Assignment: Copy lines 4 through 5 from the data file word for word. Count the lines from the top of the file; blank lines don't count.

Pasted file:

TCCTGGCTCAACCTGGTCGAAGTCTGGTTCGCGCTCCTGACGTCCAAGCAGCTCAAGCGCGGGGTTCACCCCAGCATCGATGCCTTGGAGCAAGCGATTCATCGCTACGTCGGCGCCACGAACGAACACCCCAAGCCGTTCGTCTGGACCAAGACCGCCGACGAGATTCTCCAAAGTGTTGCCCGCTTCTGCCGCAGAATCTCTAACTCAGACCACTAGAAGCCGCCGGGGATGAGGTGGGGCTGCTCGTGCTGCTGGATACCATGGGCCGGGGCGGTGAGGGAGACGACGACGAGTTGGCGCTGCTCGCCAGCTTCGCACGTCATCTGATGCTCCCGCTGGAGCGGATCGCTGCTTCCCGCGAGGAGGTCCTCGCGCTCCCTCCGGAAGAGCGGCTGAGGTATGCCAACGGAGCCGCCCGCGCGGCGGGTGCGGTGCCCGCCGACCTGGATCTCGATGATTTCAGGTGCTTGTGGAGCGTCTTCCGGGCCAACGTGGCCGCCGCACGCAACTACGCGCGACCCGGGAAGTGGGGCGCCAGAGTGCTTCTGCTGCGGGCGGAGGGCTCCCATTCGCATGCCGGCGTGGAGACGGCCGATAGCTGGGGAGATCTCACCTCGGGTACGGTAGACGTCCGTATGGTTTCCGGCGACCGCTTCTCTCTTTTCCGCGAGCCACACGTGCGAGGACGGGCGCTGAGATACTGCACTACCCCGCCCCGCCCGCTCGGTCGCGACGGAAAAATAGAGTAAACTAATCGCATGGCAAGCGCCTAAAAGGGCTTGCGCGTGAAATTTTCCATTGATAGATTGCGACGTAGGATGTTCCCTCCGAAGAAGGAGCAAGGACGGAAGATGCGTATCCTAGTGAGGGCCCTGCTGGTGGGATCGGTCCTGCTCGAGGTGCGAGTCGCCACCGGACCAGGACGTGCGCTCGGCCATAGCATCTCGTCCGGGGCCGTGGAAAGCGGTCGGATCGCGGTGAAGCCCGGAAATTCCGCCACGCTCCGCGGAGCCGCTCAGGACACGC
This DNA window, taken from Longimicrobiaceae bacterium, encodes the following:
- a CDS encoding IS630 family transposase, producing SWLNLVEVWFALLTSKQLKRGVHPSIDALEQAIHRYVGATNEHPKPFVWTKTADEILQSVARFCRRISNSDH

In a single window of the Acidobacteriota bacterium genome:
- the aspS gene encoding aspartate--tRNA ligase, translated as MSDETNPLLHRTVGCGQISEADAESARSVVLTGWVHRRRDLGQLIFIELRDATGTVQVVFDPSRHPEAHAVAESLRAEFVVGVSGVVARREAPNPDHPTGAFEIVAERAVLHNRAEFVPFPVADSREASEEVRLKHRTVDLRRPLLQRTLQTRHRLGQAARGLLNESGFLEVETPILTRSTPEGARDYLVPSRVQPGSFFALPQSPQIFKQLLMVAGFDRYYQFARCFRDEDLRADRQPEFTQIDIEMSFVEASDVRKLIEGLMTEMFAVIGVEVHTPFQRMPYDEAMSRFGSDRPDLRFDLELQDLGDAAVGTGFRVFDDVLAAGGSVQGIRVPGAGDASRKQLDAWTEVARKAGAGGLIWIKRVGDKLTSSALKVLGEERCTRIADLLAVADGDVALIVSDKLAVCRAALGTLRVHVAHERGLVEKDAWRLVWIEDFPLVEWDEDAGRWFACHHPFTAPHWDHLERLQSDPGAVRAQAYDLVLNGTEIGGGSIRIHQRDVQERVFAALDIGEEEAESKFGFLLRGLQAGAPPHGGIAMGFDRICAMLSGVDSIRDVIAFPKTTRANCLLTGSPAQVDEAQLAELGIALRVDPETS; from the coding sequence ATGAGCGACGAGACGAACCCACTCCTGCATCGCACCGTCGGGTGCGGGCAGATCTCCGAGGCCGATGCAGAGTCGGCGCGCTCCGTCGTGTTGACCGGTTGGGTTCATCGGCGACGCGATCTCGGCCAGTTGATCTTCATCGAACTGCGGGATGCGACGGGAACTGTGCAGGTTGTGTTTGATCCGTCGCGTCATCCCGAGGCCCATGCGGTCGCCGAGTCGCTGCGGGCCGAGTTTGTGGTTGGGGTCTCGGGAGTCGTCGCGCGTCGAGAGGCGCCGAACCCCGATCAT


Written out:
In a single window of the Acidobacteriota bacterium genome:
- the aspS gene encoding aspartate--tRNA ligase, translated as MSDETNPLLHRTVGCGQISEADAESARSVVLTGWVHRRRDLGQLIFIELRDATGTVQVVFDPSRHPEAHAVAESLRAEFVVGVSGVVARREAPNPDHPTGAFEIVAERAVLHNRAEFVPFPVADSREASEEVRLKHRTVDLRRPLLQRTLQTRHRLGQAARGLLNESGFLEVETPILTRSTPEGARDYLVPSRVQPGSFFALPQSPQIFKQLLMVAGFDRYYQFARCFRDEDLRADRQPEFTQIDIEMSFVEASDVRKLIEGLMTEMFAVIGVEVHTPFQRMPYDEAMSRFGSDRPDLRFDLELQDLGDAAVGTGFRVFDDVLAAGGSVQGIRVPGAGDASRKQLDAWTEVARKAGAGGLIWIKRVGDKLTSSALKVLGEERCTRIADLLAVADGDVALIVSDKLAVCRAALGTLRVHVAHERGLVEKDAWRLVWIEDFPLVEWDEDAGRWFACHHPFTAPHWDHLERLQSDPGAVRAQAYDLVLNGTEIGGGSIRIHQRDVQERVFAALDIGEEEAESKFGFLLRGLQAGAPPHGGIAMGFDRICAMLSGVDSIRDVIAFPKTTRANCLLTGSPAQVDEAQLAELGIALRVDPETS; from the coding sequence ATGAGCGACGAGACGAACCCACTCCTGCATCGCACCGTCGGGTGCGGGCAGATCTCCGAGGCCGATGCAGAGTCGGCGCGCTCCGTCGTGTTGACCGGTTGGGTTCATCGGCGACGCGATCTCGGCCAGTTGATCTTCATCGAACTGCGGGATGCGACGGGAACTGTGCAGGTTGTGTTTGATCCGTCGCGTCATCCCGAGGCCCATGCGGTCGCCGAGTCGCTGCGGGCCGAGTTTGTGGTTGGGGTCTCGGGAGTCGTCGCGCGTCGAGAGGCGCCGAACCCCGATCAT